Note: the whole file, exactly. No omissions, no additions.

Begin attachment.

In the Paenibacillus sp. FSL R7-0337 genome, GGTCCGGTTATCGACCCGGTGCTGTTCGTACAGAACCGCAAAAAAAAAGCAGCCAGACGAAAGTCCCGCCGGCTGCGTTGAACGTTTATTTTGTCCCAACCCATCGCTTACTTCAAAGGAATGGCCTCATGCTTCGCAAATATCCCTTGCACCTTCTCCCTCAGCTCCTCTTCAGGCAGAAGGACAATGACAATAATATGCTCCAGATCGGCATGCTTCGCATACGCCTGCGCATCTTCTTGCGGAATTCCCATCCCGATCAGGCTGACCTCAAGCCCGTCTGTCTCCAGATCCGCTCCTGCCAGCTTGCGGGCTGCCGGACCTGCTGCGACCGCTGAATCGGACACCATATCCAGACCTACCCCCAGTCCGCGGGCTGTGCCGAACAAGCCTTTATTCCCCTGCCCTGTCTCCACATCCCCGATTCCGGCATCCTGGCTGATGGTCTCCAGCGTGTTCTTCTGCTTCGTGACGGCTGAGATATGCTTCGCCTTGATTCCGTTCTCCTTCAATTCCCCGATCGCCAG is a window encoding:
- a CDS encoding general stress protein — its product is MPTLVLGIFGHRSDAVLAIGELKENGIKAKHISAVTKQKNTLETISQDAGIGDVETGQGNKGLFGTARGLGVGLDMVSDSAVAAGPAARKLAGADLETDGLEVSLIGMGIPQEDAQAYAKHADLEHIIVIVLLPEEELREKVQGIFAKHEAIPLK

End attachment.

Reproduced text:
In the Paenibacillus sp. FSL R7-0337 genome, GGTCCGGTTATCGACCCGGTGCTGTTCGTACAGAACCGCAAAAAAAAAGCAGCCAGACGAAAGTCCCGCCGGCTGCGTTGAACGTTTATTTTGTCCCAACCCATCGCTTACTTCAAAGGAATGGCCTCATGCTTCGCAAATATCCCTTGCACCTTCTCCCTCAGCTCCTCTTCAGGCAGAAGGACAATGACAATAATATGCTCCAGATCGGCATGCTTCGCATACGCCTGCGCATCTTCTTGCGGAATTCCCATCCCGATCAGGCTGACCTCAAGCCCGTCTGTCTCCAGATCCGCTCCTGCCAGCTTGCGGGCTGCCGGACCTGCTGCGACCGCTGAATCGGACACCATATCCAGACCTACCCCCAGTCCGCGGGCTGTGCCGAACAAGCCTTTATTCCCCTGCCCTGTCTCCACATCCCCGATTCCGGCATCCTGGCTGATGGTCTCCAGCGTGTTCTTCTGCTTCGTGACGGCTGAGATATGCTTCGCCTTGATTCCGTTCTCCTTCAATTCCCCGATCGCCAG is a window encoding:
- a CDS encoding general stress protein — its product is MPTLVLGIFGHRSDAVLAIGELKENGIKAKHISAVTKQKNTLETISQDAGIGDVETGQGNKGLFGTARGLGVGLDMVSDSAVAAGPAARKLAGADLETDGLEVSLIGMGIPQEDAQAYAKHADLEHIIVIVLLPEEELREKVQGIFAKHEAIPLK